while (current.next != null && current.data != value) {

        prev = current;
        current = current.next;
    }

    // return if value not present in linked list
    if (current.next == null) {
        System.out.println("Value " + value + " not in linked list");
        return;
    }

    prev.next = current.next;
    size--;
}

// Function to return data at given index
public int getData(int index) {

The convention is for this method to be called get()

    Node current = head;
    for (int i = 0; i < index; i++) {
        current = current.next;
    }
    // Not sure the best way to do this statement, in main, or in the function? Main because it's not always
    // necessary is my assumption?
    System.out.println("The data at index: " + index + " is: " + (current.data));
    return(current.data);
}

// Function to return index at first instance of data
public int getIndex(int element) {

Similarly, this is usually indexOf()

    Node current = head;
    int index = 0;
    while (current.next != null) {

        if(current.data == (element)) {
            return index;
        }
        index++;
    }
    return -1;
}

// Function to add element to end of linked list

This comment doesn't tell me anything I don't know from the method signature itself

private void insertEnd(int newData) {

    Node newNode = new Node(newData);
    newNode.next = null;

    // if Linked List is empty, make new node head
    if (head == null) {
        head = newNode;
    }
    else {
        // Traverse until current = null
        Node current = head;
        while (current.next != null) {
            current = current.next;
        }
        // Once end of list is reached, insert new Node
        current.next = newNode;
    }

    // Increment size of list
    size++;
}

// Function to insert node at beginning of list

Same as above

private void insertFront(int newData) {

    Node newNode = new Node(newData);
    // If list is initally empty insert node at head
    if (head == null) {
        head = newNode;
    }
    else {
        // Set newNode to point to node in front of head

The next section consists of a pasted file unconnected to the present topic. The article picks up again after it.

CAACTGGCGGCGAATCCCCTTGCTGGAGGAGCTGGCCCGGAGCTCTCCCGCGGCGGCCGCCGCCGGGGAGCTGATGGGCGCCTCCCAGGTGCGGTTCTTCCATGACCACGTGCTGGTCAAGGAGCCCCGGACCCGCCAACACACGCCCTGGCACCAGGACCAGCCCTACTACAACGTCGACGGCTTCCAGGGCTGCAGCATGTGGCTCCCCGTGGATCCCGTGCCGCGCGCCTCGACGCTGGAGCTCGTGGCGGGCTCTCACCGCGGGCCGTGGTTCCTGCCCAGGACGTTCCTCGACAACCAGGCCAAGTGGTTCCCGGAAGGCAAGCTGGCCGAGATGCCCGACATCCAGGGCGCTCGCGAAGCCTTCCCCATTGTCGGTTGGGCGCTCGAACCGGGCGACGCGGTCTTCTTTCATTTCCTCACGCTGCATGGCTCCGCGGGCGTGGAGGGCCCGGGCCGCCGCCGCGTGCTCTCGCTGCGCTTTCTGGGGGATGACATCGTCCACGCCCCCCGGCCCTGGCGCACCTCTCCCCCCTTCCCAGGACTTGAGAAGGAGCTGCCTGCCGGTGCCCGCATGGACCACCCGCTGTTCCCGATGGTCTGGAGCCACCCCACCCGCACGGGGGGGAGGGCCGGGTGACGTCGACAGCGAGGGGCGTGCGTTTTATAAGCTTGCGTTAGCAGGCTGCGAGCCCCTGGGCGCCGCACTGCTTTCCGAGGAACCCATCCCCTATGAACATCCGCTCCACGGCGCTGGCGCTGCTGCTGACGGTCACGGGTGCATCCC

newNode.next = head;
        // Set head to point to newNode
        head = newNode;
    }
    size++;
}

// Function to insert new node at given index
private void insertAt(int newData, int index) {

    indexCheck(index);
    Node newNode = new Node(newData);
    Node current = head;
    // Iterate until current is node before node at index
    for(int i = 0; i < index - 1; i ++) {
        current = current.next;
    }
    // Set newNode's pointer to node after current (node at specified index)
    newNode.next = current.next;
    // Set current's pointer to newNode
    current.next = newNode;
    // Increment size
    size++;

Seems like this doesn't work if index = 0

}

// Function to check if index is within bounds of list
private void indexCheck(int index) {

    if(index < 0 || index > size - 1) {
        throw new IndexOutOfBoundsException("The following index is out of bounds: " + index);
    }
}

 private class Node {

    int data;
    Node next;

    // Default Constructor
    Node(int newData) {

        data = newData;
    }
}

private static void printLinkedList(MySingularlyLinkedList list) {

    Node current = list.head;
    System.out.println("Linked List: ");
    while (current != null) {
        System.out.println(current.data);
        current = current.next;
    }
    System.out.println("The size of the list is now: " + list.size);
}


public static void main(String args[]) {